Article Title

Flourishing Rights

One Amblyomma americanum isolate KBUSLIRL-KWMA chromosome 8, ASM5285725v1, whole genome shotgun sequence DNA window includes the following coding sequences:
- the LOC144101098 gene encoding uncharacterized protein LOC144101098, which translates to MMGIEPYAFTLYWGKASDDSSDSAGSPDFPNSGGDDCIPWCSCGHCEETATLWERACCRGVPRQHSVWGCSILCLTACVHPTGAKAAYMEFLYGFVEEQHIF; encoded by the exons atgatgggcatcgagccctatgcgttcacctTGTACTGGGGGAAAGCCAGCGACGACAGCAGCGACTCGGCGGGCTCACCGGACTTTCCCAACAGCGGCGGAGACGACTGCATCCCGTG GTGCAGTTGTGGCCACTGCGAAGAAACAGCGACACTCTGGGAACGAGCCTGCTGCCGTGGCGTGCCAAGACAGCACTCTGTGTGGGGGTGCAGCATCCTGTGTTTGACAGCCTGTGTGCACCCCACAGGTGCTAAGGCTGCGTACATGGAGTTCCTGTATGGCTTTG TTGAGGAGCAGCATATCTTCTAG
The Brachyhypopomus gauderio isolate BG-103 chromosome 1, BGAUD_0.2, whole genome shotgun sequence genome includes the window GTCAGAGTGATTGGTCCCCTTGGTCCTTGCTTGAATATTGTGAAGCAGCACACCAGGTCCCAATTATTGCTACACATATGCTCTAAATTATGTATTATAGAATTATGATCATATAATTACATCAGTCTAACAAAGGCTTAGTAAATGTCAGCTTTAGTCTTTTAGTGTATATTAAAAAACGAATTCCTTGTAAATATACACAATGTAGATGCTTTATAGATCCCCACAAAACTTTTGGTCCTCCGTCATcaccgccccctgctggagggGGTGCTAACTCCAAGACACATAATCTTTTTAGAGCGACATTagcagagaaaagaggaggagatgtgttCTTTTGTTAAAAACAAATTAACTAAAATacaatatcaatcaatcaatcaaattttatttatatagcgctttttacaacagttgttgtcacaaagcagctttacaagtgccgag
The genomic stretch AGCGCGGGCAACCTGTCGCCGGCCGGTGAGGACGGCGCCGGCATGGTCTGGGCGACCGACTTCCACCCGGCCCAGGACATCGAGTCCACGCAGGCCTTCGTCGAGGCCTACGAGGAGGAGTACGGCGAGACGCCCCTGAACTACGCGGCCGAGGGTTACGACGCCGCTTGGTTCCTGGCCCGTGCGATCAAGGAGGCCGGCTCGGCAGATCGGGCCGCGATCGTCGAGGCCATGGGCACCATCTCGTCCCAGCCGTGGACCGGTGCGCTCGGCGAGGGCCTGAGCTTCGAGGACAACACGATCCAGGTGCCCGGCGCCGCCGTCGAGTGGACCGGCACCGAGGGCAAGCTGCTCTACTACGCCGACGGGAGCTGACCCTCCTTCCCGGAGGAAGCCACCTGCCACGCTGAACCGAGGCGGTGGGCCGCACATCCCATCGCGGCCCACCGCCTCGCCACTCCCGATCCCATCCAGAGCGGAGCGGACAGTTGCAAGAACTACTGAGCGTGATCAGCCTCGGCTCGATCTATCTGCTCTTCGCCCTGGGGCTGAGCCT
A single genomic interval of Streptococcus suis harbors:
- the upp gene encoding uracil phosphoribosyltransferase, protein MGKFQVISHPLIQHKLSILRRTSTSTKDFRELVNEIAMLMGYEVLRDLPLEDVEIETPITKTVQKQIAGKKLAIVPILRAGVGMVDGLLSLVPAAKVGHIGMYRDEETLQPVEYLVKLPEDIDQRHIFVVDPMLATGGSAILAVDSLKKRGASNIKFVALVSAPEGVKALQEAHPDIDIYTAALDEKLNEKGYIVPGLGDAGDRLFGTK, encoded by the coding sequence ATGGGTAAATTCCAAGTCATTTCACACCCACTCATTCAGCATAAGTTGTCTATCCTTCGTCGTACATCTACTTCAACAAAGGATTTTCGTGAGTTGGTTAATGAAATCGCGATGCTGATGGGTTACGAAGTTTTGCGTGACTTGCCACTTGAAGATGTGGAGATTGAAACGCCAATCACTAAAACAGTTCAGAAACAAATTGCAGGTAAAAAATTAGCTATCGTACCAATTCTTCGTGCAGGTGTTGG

There is something audacious at the heart of Clare Huntington’s Failure to Flourish. She insists that the state exists to ensure that families flourish. Not just that they survive, or not starve, or be able, somehow, to make ends meet—but that they flourish. She demands this not just for some families but, importantly, for all families. This simple, bold, and profoundly countercultural demand allows Huntington to make a tremendously convincing case that the state can begin to do precisely that. Failure to Flourish is a brave, rigorously produced, carefully researched, and politically astute book. Huntington seeks to persuade a wide swath of the American political landscape, and at every turn she chooses her words carefully to accomplish that end. This is an ambitious effort, and we would all be much better off if it succeeds. In one of the most ambitious features of the book, Huntington attempts to transcend class, race, and gender boundaries. Although she is tremendously nuanced in dealing with the complexities of this endeavor, Huntington ultimately seeks universality. As a scholar dedicated to issues of poverty, I have no doubt that any restructuring of the relationship between poor families and the state will fare better if it is tightly anchored to universal solutions. The history of U.S. social-welfare policy teaches all too well that, when legal structures are targeted at the poor, structural racism, classism, and intersectional manifestations of gender bias raise their ugly heads. So we need something that is hard to get—we need universal solutions that take into account the differences in how legal institutions function across race, class, and gender. Ultimately, I applaud this book as a major contribution to the discussion of how the law must treat and support families and children, but I differ with Huntington in a few instances where she does not adequately account for the ways that legal institutions function in poor communities in general and poor communities of color in particular. This Review proceeds as follows. Part I provides an overview of the book, outlining its main arguments. Part II turns to the question of poverty and describes central features of the current relationship between poor communities and the state as hyperregulatory, which means that the mechanisms of social support “are targeted by race, class, gender, and place to exert punitive social control over poor, African-American women, their families, and their communities.” Part III then suggests that, rather than reject rights in child-welfare proceedings and beyond, Huntington’s project might be more beneficial for those in poverty if we embrace a robust conception of rights. This Part acknowledges that, for those in poverty, our current constitutional jurisprudence confers neither any significant protection against rights violations nor a right to support. Nevertheless, Part III argues that a framework emphasizing rights allows us to see, in the interstitial cracks of our statutory schema and in daily fights on the ground for help and dignity, some glimmers of this more robust conceptualization of rights. Finally, this Part highlights the many ways in which Huntington’s project challenges race, gender, and class privilege. In light of these challenges, this Review argues that, in addition to asserting vigorously rights that exist, we need to push forward in the project of theorizing a more robust conception of rights. Building on the work of Dorothy Roberts and Martha Fineman, Part III concludes by describing such a rights theory.